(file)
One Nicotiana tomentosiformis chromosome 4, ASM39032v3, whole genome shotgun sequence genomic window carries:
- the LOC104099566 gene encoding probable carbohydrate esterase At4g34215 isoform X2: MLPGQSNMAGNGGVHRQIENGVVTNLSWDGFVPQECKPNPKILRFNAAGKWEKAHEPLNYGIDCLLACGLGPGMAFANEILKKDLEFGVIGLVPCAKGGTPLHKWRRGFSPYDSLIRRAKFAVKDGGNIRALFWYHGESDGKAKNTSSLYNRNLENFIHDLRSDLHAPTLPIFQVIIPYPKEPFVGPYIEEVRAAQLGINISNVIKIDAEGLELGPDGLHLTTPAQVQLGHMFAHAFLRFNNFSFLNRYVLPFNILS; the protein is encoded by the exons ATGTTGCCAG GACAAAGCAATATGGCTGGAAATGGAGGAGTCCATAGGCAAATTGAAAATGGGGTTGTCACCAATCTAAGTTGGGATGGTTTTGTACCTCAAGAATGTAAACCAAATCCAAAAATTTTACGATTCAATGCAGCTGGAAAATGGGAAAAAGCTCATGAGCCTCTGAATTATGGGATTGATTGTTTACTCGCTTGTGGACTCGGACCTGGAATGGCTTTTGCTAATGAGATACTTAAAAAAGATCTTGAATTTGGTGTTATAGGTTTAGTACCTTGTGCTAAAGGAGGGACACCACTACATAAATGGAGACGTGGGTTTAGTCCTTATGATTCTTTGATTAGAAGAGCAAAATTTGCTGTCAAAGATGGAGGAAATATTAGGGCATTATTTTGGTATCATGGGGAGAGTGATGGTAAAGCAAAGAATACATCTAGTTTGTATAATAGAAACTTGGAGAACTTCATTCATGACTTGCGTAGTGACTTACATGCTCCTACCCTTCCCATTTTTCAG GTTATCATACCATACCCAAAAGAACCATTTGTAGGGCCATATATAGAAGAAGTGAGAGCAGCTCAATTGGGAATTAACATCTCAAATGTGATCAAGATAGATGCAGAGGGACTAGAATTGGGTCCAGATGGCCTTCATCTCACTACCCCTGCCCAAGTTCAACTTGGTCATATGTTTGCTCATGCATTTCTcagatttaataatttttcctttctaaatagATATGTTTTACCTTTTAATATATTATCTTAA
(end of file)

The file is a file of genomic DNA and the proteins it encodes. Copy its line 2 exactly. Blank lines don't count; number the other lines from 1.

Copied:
- the LOC104099566 gene encoding probable carbohydrate esterase At4g34215 isoform X2: MLPGQSNMAGNGGVHRQIENGVVTNLSWDGFVPQECKPNPKILRFNAAGKWEKAHEPLNYGIDCLLACGLGPGMAFANEILKKDLEFGVIGLVPCAKGGTPLHKWRRGFSPYDSLIRRAKFAVKDGGNIRALFWYHGESDGKAKNTSSLYNRNLENFIHDLRSDLHAPTLPIFQVIIPYPKEPFVGPYIEEVRAAQLGINISNVIKIDAEGLELGPDGLHLTTPAQVQLGHMFAHAFLRFNNFSFLNRYVLPFNILS; the protein is encoded by the exons ATGTTGCCAG GACAAAGCAATATGGCTGGAAATGGAGGAGTCCATAGGCAAATTGAAAATGGGGTTGTCACCAATCTAAGTTGGGATGGTTTTGTACCTCAAGAATGTAAACCAAATCCAAAAATTTTACGATTCAATGCAGCTGGAAAATGGGAAAAAGCTCATGAGCCTCTGAATTATGGGATTGATTGTTTACTCGCTTGTGGACTCGGACCTGGAATGGCTTTTGCTAATGAGATACTTAAAAAAGATCTTGAATTTGGTGTTATAGGTTTAGTACCTTGTGCTAAAGGAGGGACACCACTACATAAATGGAGACGTGGGTTTAGTCCTTATGATTCTTTGATTAGAAGAGCAAAATTTGCTGTCAAAGATGGAGGAAATATTAGGGCATTATTTTGGTATCATGGGGAGAGTGATGGTAAAGCAAAGAATACATCTAGTTTGTATAATAGAAACTTGGAGAACTTCATTCATGACTTGCGTAGTGACTTACATGCTCCTACCCTTCCCATTTTTCAG GTTATCATACCATACCCAAAAGAACCATTTGTAGGGCCATATATAGAAGAAGTGAGAGCAGCTCAATTGGGAATTAACATCTCAAATGTGATCAAGATAGATGCAGAGGGACTAGAATTGGGTCCAGATGGCCTTCATCTCACTACCCCTGCCCAAGTTCAACTTGGTCATATGTTTGCTCATGCATTTCTcagatttaataatttttcctttctaaatagATATGTTTTACCTTTTAATATATTATCTTAA